Amid the chaos and uncertainty that many people experienced at the outset of the pandemic, MBA applicants struggled to gather academic transcripts and other materials they needed to submit to programs of interest, says Naz Erenguc, director of admissions at the University of Florida Warrington College of Business MBA program.

That resulted in some changes ever since. “On all fronts, programs are being more flexible on when candidates are supplying us with their application materials, of course within some reason,” Erenguc says.

For example, “schools are taking test scores later than their application deadlines,” something that was much less common in past years, Edinburgh says.

Meanwhile, 60% of MBA programs allowed students to defer entry for a year in the 2019–20 cycle owing to concerns about online learning and travel, GMAC data shows. Edinburgh says he has seen interest in deferrals drop for students starting in fall 2021 as COVID vaccines roll out in many countries this fall.

Virtual interviews, tours, and events

Nearly half of MBA programs conducted online interviews with applicants in 2019–20, according to GMAC. At Graziadio, prospective students can also sit in on classes and attend admissions events virtually, Davtyan says.

“New technology has emerged in a very short period of time to respond to this need,” Davtyan notes.

Frank says she virtually toured schools before applying. And she also virtually attended an online coffee talk, where she heard from recruiters, Graziadio alumni, and current MBA students about their experiences.

“You can connect and gain perspective on their experience and what drove them to take the program,” Frank says.

Expected resurgence of international students this fall

With so many international students choosing to defer enrollment from fall 2020 to fall 2021, students from overseas may come to the U.S. for MBA programs in particularly large numbers this fall “provided pandemic disruptions ease at a rapid pace,” Choudaha says.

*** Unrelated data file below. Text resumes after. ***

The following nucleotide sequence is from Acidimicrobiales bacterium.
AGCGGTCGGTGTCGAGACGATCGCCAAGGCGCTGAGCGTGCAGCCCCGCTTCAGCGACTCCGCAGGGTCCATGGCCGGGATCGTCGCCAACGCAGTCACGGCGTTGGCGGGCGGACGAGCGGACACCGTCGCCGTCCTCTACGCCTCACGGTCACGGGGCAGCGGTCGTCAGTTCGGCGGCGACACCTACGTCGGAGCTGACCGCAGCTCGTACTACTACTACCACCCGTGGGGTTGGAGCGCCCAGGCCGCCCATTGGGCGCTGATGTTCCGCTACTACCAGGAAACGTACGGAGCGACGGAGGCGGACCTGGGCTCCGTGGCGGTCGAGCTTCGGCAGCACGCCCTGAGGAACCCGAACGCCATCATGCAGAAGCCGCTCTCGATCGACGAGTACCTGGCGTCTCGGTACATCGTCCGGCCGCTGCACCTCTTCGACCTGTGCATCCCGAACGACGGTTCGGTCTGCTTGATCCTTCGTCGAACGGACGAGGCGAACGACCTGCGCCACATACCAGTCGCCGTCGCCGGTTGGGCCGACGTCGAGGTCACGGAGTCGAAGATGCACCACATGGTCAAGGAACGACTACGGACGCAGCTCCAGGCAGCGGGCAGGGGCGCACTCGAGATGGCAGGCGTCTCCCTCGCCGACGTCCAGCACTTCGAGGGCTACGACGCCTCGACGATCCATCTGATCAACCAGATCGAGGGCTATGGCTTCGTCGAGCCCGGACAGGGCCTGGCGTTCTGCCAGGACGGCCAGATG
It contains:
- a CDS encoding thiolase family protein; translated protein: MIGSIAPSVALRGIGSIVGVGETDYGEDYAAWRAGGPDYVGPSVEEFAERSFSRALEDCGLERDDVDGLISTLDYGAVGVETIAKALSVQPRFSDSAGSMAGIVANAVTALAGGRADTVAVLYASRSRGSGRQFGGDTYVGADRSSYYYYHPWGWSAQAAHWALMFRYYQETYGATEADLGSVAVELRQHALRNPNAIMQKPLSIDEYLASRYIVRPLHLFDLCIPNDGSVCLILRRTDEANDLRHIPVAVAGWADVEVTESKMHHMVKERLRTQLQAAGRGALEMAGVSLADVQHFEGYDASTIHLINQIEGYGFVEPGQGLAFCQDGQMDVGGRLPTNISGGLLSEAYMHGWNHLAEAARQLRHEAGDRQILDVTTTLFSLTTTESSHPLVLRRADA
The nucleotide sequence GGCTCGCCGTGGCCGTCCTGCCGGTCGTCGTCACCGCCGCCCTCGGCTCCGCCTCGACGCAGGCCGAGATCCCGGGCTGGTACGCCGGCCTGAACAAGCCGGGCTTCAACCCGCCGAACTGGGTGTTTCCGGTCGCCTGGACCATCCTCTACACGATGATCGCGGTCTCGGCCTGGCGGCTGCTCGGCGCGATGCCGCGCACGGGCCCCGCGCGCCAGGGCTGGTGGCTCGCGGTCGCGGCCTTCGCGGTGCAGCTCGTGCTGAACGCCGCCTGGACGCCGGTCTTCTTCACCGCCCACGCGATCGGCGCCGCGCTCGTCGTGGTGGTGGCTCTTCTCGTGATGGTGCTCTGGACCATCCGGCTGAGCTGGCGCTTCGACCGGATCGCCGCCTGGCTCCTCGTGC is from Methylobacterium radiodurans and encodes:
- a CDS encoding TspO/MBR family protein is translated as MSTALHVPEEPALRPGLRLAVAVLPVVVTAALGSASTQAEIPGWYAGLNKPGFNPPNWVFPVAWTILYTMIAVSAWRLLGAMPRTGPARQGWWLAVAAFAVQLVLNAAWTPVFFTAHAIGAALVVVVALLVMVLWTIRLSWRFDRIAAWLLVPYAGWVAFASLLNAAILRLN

Along with the expected reopening of many MBA programs this fall, President Joe Biden’s election in November 2020 has reduced concerns among international students about certain immigration policies, Choudaha says. Results from a preelection GMAC poll of international students had found that Biden’s election would significantly increase the chances of their choosing to pursue an MBA in the U.S.

Taking the next step

The latest data from GMAC suggests that prospective student concerns about COVID-19’s impact on the application process are lessening. As we all remain hopeful that the pandemic will subside, leading to fewer disruptions in our lives, consider whether to apply for an MBA this fall based on your career goals and choose a program format that aligns with your personal and professional responsibilities.

While we move through what are hopefully the pandemic’s final days, there’s plenty of research you can do as a prospective student when it comes to MBA programs, Edinburgh says. This may entail connecting with current students to discuss their experience at the school, attending online information sessions, and going on virtual tours.

“My advice is not to underestimate the importance of reaching out and having these types of conversations,” Edinburgh says.